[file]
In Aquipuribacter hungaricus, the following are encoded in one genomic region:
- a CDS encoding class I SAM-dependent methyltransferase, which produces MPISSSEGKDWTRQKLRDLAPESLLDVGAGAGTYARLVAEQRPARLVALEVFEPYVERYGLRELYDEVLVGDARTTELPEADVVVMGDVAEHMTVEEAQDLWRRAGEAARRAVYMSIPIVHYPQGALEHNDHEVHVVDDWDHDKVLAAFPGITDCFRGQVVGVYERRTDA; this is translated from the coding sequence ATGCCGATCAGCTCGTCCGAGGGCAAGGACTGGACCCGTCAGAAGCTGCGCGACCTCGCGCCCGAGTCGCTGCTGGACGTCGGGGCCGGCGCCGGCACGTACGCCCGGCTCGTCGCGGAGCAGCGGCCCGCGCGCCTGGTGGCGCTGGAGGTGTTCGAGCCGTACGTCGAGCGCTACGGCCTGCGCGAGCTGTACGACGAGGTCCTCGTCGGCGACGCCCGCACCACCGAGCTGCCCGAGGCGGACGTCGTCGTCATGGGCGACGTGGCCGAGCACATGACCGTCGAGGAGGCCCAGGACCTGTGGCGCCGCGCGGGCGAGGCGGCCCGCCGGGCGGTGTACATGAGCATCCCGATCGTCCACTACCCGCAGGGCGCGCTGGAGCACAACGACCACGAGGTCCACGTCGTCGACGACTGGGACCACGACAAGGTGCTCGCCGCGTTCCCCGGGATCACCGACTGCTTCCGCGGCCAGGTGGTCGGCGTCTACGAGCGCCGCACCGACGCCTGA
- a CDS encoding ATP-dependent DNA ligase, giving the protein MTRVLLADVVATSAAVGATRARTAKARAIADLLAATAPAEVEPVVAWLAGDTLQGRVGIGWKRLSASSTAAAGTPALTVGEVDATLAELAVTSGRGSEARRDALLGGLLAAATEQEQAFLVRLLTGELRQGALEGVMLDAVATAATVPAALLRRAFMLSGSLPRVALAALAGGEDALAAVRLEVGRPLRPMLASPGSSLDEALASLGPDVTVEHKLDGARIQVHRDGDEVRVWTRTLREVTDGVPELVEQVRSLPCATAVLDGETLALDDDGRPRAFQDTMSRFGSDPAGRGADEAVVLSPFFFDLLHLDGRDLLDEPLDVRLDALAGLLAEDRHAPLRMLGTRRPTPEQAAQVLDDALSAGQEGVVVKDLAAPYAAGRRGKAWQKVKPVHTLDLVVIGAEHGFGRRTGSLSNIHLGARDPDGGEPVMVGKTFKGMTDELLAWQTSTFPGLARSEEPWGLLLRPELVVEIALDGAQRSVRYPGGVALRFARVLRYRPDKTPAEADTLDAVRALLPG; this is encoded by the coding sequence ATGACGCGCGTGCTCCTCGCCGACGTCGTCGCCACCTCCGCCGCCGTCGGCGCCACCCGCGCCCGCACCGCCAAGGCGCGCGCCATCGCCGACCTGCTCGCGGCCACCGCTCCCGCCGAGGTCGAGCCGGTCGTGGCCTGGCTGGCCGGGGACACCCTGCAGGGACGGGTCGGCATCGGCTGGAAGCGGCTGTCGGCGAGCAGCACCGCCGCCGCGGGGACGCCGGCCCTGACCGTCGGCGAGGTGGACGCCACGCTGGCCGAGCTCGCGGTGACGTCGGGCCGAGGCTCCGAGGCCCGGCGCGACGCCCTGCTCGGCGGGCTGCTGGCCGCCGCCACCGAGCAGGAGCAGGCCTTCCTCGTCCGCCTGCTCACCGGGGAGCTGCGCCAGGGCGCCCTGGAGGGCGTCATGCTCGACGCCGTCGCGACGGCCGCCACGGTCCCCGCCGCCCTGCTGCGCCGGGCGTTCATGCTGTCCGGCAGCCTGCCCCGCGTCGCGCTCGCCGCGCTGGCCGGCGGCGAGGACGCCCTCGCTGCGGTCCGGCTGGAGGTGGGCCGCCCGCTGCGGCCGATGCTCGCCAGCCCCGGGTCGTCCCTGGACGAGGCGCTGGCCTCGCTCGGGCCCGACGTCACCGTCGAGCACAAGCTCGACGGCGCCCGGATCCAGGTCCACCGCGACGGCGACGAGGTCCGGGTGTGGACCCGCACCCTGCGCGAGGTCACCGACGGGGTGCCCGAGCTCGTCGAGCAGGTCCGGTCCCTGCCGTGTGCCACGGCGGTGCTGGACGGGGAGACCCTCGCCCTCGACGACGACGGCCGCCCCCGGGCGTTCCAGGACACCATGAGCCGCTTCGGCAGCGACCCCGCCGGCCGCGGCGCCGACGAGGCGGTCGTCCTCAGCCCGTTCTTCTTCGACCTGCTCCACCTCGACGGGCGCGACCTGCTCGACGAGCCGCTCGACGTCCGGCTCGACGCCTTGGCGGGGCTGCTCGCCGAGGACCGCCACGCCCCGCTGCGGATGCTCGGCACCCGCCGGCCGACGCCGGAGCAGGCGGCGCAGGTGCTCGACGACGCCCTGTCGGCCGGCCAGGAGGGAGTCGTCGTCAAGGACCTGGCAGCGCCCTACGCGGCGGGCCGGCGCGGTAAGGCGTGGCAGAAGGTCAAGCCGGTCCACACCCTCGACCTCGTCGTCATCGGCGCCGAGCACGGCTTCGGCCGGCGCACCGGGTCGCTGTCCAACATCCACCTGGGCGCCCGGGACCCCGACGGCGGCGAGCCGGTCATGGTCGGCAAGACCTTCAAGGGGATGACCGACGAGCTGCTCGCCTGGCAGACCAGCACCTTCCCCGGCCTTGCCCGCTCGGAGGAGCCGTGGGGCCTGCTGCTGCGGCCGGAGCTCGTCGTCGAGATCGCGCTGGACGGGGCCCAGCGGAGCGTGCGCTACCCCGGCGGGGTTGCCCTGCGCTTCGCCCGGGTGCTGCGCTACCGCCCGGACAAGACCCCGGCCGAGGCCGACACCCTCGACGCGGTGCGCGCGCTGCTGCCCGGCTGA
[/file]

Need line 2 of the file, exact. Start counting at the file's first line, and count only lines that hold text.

- a CDS encoding class I SAM-dependent methyltransferase, which produces MPISSSEGKDWTRQKLRDLAPESLLDVGAGAGTYARLVAEQRPARLVALEVFEPYVERYGLRELYDEVLVGDARTTELPEADVVVMGDVAEHMTVEEAQDLWRRAGEAARRAVYMSIPIVHYPQGALEHNDHEVHVVDDWDHDKVLAAFPGITDCFRGQVVGVYERRTDA; this is translated from the coding sequence ATGCCGATCAGCTCGTCCGAGGGCAAGGACTGGACCCGTCAGAAGCTGCGCGACCTCGCGCCCGAGTCGCTGCTGGACGTCGGGGCCGGCGCCGGCACGTACGCCCGGCTCGTCGCGGAGCAGCGGCCCGCGCGCCTGGTGGCGCTGGAGGTGTTCGAGCCGTACGTCGAGCGCTACGGCCTGCGCGAGCTGTACGACGAGGTCCTCGTCGGCGACGCCCGCACCACCGAGCTGCCCGAGGCGGACGTCGTCGTCATGGGCGACGTGGCCGAGCACATGACCGTCGAGGAGGCCCAGGACCTGTGGCGCCGCGCGGGCGAGGCGGCCCGCCGGGCGGTGTACATGAGCATCCCGATCGTCCACTACCCGCAGGGCGCGCTGGAGCACAACGACCACGAGGTCCACGTCGTCGACGACTGGGACCACGACAAGGTGCTCGCCGCGTTCCCCGGGATCACCGACTGCTTCCGCGGCCAGGTGGTCGGCGTCTACGAGCGCCGCACCGACGCCTGA